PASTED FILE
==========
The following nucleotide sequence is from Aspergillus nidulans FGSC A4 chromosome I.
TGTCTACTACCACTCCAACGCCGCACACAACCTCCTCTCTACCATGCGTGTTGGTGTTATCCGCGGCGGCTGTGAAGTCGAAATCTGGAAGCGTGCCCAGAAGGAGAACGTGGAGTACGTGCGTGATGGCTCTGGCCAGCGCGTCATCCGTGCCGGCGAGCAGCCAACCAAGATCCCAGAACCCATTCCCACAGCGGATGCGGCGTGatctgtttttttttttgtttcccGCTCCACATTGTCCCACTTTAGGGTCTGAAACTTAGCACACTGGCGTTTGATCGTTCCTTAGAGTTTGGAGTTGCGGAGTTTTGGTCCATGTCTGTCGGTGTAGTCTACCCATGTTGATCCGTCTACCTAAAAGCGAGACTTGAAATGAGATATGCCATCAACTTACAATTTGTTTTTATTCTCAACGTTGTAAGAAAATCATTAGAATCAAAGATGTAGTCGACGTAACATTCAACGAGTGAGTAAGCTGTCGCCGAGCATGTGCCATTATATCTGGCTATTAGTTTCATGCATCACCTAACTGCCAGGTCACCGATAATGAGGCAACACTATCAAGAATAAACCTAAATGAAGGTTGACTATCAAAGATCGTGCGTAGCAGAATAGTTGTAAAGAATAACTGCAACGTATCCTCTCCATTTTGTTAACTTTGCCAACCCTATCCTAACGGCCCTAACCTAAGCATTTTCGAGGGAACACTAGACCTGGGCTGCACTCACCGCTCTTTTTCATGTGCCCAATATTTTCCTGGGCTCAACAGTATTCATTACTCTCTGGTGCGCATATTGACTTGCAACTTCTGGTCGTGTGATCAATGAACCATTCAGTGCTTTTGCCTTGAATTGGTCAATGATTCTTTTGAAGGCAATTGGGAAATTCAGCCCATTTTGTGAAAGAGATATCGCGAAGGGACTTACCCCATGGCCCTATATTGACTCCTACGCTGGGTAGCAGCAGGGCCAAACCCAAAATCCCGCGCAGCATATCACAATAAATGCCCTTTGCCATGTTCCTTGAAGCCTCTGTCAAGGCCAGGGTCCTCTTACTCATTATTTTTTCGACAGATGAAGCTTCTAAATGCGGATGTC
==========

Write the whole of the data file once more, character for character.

The following nucleotide sequence is from Aspergillus nidulans FGSC A4 chromosome I.
TGTCTACTACCACTCCAACGCCGCACACAACCTCCTCTCTACCATGCGTGTTGGTGTTATCCGCGGCGGCTGTGAAGTCGAAATCTGGAAGCGTGCCCAGAAGGAGAACGTGGAGTACGTGCGTGATGGCTCTGGCCAGCGCGTCATCCGTGCCGGCGAGCAGCCAACCAAGATCCCAGAACCCATTCCCACAGCGGATGCGGCGTGatctgtttttttttttgtttcccGCTCCACATTGTCCCACTTTAGGGTCTGAAACTTAGCACACTGGCGTTTGATCGTTCCTTAGAGTTTGGAGTTGCGGAGTTTTGGTCCATGTCTGTCGGTGTAGTCTACCCATGTTGATCCGTCTACCTAAAAGCGAGACTTGAAATGAGATATGCCATCAACTTACAATTTGTTTTTATTCTCAACGTTGTAAGAAAATCATTAGAATCAAAGATGTAGTCGACGTAACATTCAACGAGTGAGTAAGCTGTCGCCGAGCATGTGCCATTATATCTGGCTATTAGTTTCATGCATCACCTAACTGCCAGGTCACCGATAATGAGGCAACACTATCAAGAATAAACCTAAATGAAGGTTGACTATCAAAGATCGTGCGTAGCAGAATAGTTGTAAAGAATAACTGCAACGTATCCTCTCCATTTTGTTAACTTTGCCAACCCTATCCTAACGGCCCTAACCTAAGCATTTTCGAGGGAACACTAGACCTGGGCTGCACTCACCGCTCTTTTTCATGTGCCCAATATTTTCCTGGGCTCAACAGTATTCATTACTCTCTGGTGCGCATATTGACTTGCAACTTCTGGTCGTGTGATCAATGAACCATTCAGTGCTTTTGCCTTGAATTGGTCAATGATTCTTTTGAAGGCAATTGGGAAATTCAGCCCATTTTGTGAAAGAGATATCGCGAAGGGACTTACCCCATGGCCCTATATTGACTCCTACGCTGGGTAGCAGCAGGGCCAAACCCAAAATCCCGCGCAGCATATCACAATAAATGCCCTTTGCCATGTTCCTTGAAGCCTCTGTCAAGGCCAGGGTCCTCTTACTCATTATTTTTTCGACAGATGAAGCTTCTAAATGCGGATGTC